From the New York Times crossword puzzle, August 18, 2015
48 Across Half of a brother/sister dance duo
No, it isn’t who you think it is – in honor of her birthday, September 10, we dedicate this post to the woman who really helped launch his career – his sister, Adele. Born in 1896 in Omaha, Nebraska, Adele was the older sister of Fred. At the age of eight, her mother enrolled her in dance classes and then had Fred tag along to keep her company. He was soon intrigued with dancing, and the two began their partnership.
Their teacher suggested to their mother that the young duo had promise in a dancing career, but it would necessitate a move to New York City. Off to New York they went, with their father staying in Omaha to work with occasional trips east to see his family. The two were enrolled in the Alvienne School of Dance – the only children in their class.
By 1912, they were performing on Vaudeville and in 1917 they made their Broadway debut in “Over the Top”. They continued to have tremendous success – J. M. Barrie sought Adele for the role of Peter Pan in his first production, but contractual obligations kept her out of the part.
It may come as a surprise to some that Adele was actually the more engaging of the two and was more involved with promoting their act while Fred stayed behind the scenes and worked on their routines. Ever the perfectionist, Adele nicknamed him “Moaning Minnie”, but the two managed to work together seamlessly when performing. In 1922, they collaborated with Gershwin brothers in Lady Be Good as well as Funny Face.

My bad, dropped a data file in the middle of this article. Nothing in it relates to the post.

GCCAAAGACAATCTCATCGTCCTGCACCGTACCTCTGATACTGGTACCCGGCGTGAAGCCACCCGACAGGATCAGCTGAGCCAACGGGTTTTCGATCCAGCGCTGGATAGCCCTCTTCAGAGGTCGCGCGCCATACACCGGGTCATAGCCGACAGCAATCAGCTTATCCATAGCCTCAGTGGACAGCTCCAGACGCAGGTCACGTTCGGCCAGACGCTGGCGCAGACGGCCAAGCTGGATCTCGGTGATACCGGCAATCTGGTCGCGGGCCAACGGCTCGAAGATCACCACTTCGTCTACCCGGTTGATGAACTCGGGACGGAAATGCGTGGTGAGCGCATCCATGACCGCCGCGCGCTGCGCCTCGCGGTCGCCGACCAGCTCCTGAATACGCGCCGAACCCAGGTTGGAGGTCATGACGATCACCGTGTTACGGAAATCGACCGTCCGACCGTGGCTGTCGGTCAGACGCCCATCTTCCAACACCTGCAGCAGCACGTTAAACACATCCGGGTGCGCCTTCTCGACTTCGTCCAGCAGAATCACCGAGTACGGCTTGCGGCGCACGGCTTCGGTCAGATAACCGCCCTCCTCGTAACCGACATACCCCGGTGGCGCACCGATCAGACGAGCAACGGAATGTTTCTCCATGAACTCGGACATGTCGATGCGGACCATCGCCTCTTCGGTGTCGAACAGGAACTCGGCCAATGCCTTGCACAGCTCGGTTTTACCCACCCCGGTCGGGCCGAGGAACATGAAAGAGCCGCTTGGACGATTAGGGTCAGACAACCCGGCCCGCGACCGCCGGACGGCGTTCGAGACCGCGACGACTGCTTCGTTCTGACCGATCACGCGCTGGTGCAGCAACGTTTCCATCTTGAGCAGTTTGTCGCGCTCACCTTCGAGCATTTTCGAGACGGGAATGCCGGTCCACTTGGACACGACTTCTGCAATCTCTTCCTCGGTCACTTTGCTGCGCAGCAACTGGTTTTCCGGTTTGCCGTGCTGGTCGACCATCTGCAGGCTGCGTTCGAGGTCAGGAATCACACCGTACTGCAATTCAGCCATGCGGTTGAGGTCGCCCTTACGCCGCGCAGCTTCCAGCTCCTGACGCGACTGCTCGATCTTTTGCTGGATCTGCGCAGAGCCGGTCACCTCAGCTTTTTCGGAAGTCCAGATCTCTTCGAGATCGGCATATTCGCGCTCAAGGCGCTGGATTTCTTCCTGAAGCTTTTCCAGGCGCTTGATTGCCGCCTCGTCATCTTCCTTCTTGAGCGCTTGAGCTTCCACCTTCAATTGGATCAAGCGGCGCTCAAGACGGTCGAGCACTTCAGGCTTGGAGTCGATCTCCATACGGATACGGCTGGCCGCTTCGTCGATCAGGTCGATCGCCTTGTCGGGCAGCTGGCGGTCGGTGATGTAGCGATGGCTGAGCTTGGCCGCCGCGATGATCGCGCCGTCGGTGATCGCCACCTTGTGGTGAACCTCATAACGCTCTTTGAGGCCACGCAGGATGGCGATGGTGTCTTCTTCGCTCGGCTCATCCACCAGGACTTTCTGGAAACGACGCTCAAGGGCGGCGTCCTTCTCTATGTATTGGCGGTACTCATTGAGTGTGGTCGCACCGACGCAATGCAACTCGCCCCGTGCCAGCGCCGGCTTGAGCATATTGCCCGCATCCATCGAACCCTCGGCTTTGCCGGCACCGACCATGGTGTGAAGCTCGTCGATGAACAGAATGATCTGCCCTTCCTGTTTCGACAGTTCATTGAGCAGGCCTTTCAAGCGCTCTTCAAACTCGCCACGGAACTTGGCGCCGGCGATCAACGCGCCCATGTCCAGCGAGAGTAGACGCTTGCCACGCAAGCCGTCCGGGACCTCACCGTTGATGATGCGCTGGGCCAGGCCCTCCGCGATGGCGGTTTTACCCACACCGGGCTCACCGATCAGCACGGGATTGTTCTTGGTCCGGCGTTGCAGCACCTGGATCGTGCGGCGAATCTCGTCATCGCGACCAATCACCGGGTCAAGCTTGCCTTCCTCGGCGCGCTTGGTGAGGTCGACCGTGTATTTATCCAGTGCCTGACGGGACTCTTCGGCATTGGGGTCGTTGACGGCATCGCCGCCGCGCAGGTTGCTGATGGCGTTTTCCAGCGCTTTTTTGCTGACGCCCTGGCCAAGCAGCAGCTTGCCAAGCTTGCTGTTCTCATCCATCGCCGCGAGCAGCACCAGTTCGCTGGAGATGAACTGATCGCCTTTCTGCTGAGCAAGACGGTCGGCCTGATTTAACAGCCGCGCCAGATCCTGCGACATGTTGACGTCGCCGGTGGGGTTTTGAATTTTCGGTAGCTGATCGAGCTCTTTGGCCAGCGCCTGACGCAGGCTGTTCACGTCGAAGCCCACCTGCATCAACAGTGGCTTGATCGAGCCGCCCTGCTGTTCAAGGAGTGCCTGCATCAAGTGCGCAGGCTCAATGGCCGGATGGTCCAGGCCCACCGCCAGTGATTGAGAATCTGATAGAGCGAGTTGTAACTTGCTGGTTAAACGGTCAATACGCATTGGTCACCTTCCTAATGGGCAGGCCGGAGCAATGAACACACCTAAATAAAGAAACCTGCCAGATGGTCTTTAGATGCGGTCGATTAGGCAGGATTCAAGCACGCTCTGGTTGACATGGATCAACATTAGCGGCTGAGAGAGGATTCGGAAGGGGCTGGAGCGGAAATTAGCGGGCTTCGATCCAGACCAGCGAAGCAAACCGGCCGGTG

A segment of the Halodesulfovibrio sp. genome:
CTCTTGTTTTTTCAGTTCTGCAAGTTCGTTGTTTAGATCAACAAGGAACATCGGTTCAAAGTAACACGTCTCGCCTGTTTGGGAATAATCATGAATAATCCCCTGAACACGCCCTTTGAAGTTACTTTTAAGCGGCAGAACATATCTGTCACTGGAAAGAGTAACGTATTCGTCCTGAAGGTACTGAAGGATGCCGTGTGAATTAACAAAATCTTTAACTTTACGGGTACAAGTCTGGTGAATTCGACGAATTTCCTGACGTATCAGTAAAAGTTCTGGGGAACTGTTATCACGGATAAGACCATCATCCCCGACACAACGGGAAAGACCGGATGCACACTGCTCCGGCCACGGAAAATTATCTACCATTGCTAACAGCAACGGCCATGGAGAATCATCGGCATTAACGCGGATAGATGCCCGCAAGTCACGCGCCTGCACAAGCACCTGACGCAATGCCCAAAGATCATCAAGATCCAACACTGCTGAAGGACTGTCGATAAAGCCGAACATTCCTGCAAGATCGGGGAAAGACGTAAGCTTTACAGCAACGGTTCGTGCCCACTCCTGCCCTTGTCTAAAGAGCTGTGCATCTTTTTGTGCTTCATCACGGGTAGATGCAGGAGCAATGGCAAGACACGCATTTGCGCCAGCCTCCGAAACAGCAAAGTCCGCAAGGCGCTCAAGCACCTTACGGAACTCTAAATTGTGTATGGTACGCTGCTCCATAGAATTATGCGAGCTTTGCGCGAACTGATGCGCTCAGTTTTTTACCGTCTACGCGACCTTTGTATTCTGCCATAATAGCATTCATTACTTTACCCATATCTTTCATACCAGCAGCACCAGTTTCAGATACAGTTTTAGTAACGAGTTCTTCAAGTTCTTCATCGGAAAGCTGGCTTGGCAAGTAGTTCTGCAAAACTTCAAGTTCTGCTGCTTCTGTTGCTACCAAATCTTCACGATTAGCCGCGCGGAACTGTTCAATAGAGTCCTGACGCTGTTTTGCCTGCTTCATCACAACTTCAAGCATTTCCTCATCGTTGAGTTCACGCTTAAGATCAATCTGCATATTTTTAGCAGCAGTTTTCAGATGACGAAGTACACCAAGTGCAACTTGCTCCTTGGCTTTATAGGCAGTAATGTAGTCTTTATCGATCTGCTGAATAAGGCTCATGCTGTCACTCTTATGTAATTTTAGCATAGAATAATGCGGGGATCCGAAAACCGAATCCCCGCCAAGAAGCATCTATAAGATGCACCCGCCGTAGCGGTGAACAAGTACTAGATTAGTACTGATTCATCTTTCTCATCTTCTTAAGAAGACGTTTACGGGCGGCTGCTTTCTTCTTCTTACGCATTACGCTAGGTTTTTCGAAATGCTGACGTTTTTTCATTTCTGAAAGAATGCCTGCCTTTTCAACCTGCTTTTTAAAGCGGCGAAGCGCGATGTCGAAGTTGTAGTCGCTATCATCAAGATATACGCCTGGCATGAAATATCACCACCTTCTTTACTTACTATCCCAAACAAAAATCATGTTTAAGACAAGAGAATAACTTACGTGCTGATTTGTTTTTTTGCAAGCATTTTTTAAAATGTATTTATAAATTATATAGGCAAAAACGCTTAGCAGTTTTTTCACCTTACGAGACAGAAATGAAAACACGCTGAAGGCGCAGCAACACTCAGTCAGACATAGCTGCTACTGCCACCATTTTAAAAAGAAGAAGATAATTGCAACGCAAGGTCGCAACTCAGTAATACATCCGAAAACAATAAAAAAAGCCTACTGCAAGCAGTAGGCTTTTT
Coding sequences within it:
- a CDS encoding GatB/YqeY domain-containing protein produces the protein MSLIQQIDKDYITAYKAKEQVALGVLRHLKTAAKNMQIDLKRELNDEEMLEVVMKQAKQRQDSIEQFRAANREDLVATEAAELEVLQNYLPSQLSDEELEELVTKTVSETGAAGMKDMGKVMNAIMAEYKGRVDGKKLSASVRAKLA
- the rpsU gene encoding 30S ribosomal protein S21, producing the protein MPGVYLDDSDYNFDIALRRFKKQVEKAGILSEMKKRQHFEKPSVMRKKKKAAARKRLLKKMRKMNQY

With Fred’s success in Hollywood, Adele briefly considered a career in films as well, but thought that it was not for her and admitted that she was somewhat intimidated by Fred’s success.
She subsequently retired from performing and married Lord Charles Cavendish. After their marriage, they moved to Ireland and resided in Lismore castle. Sadly, a daughter born to them died days after birth and twin boys later died within hours of each other. After Lord Cavendish’s death, she married an American, Colonel Kingsman Douglas – an Air Force officer and later assistant director of the Central Intelligence Agency.
In 1971, both she and Fred were inducted into the American Theater Hall of Fame. After the death of her second husband, she moved to Phoenix where she resided until her death in 1981.